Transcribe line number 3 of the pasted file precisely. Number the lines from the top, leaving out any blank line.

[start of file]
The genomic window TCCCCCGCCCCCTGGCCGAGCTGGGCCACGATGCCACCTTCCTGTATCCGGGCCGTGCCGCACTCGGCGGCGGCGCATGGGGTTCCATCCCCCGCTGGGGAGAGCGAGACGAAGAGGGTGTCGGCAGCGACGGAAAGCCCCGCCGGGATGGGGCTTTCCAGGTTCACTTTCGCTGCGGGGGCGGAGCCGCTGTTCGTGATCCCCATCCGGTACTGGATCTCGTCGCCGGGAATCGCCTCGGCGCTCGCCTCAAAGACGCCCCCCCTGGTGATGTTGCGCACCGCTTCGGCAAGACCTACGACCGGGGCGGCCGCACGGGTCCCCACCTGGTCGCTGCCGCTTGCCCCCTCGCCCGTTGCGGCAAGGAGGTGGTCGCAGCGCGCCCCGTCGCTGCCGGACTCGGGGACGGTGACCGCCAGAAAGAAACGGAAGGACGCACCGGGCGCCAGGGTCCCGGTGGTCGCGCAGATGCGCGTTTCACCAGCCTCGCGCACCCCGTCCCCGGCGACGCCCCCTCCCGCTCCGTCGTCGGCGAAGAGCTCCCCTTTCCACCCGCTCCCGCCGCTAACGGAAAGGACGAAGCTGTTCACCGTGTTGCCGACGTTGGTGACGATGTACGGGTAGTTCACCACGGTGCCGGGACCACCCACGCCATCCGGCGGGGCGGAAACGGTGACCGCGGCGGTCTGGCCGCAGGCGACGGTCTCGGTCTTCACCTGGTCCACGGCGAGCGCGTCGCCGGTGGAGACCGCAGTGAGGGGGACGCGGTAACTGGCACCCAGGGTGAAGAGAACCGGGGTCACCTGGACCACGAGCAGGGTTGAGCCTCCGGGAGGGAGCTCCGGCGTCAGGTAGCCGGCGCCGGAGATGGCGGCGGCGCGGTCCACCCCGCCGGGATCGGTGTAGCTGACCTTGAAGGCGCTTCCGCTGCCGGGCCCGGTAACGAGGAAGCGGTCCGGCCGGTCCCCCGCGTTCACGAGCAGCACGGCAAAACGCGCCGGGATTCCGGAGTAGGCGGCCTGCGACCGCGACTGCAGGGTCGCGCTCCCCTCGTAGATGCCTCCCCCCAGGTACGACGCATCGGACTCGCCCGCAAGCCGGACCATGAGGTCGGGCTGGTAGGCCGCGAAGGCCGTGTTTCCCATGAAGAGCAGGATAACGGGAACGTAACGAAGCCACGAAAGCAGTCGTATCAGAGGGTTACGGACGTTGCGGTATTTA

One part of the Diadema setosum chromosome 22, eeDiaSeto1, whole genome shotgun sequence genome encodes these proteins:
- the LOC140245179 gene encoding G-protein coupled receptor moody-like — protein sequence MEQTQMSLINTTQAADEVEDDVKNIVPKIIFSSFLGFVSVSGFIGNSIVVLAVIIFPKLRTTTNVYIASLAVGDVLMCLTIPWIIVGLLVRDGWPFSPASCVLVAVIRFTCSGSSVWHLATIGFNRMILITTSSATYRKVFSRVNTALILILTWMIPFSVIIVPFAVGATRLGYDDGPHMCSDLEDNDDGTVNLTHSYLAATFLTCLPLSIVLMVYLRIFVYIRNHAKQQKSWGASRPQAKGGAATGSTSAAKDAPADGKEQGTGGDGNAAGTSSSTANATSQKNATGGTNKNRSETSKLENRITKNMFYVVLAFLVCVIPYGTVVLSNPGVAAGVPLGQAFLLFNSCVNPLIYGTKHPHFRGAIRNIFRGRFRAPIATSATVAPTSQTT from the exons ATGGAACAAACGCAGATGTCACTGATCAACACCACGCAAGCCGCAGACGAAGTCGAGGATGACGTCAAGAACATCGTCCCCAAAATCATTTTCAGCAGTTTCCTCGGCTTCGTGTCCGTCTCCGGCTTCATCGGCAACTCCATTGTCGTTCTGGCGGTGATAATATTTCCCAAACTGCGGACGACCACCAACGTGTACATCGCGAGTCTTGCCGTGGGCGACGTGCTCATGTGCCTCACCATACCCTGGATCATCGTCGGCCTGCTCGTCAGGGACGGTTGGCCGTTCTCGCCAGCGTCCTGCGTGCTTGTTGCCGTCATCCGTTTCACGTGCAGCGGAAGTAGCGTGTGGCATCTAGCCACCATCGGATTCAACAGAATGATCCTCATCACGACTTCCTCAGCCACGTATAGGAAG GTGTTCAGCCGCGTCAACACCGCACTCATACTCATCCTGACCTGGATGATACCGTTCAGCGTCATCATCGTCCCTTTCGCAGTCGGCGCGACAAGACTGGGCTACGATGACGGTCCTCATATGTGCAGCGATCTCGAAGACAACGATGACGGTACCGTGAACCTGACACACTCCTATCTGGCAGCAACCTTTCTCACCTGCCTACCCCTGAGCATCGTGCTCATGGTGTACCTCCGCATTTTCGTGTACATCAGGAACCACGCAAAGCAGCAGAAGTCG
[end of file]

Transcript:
- the LOC140245179 gene encoding G-protein coupled receptor moody-like — protein sequence MEQTQMSLINTTQAADEVEDDVKNIVPKIIFSSFLGFVSVSGFIGNSIVVLAVIIFPKLRTTTNVYIASLAVGDVLMCLTIPWIIVGLLVRDGWPFSPASCVLVAVIRFTCSGSSVWHLATIGFNRMILITTSSATYRKVFSRVNTALILILTWMIPFSVIIVPFAVGATRLGYDDGPHMCSDLEDNDDGTVNLTHSYLAATFLTCLPLSIVLMVYLRIFVYIRNHAKQQKSWGASRPQAKGGAATGSTSAAKDAPADGKEQGTGGDGNAAGTSSSTANATSQKNATGGTNKNRSETSKLENRITKNMFYVVLAFLVCVIPYGTVVLSNPGVAAGVPLGQAFLLFNSCVNPLIYGTKHPHFRGAIRNIFRGRFRAPIATSATVAPTSQTT from the exons ATGGAACAAACGCAGATGTCACTGATCAACACCACGCAAGCCGCAGACGAAGTCGAGGATGACGTCAAGAACATCGTCCCCAAAATCATTTTCAGCAGTTTCCTCGGCTTCGTGTCCGTCTCCGGCTTCATCGGCAACTCCATTGTCGTTCTGGCGGTGATAATATTTCCCAAACTGCGGACGACCACCAACGTGTACATCGCGAGTCTTGCCGTGGGCGACGTGCTCATGTGCCTCACCATACCCTGGATCATCGTCGGCCTGCTCGTCAGGGACGGTTGGCCGTTCTCGCCAGCGTCCTGCGTGCTTGTTGCCGTCATCCGTTTCACGTGCAGCGGAAGTAGCGTGTGGCATCTAGCCACCATCGGATTCAACAGAATGATCCTCATCACGACTTCCTCAGCCACGTATAGGAAG GTGTTCAGCCGCGTCAACACCGCACTCATACTCATCCTGACCTGGATGATACCGTTCAGCGTCATCATCGTCCCTTTCGCAGTCGGCGCGACAAGACTGGGCTACGATGACGGTCCTCATATGTGCAGCGATCTCGAAGACAACGATGACGGTACCGTGAACCTGACACACTCCTATCTGGCAGCAACCTTTCTCACCTGCCTACCCCTGAGCATCGTGCTCATGGTGTACCTCCGCATTTTCGTGTACATCAGGAACCACGCAAAGCAGCAGAAGTCG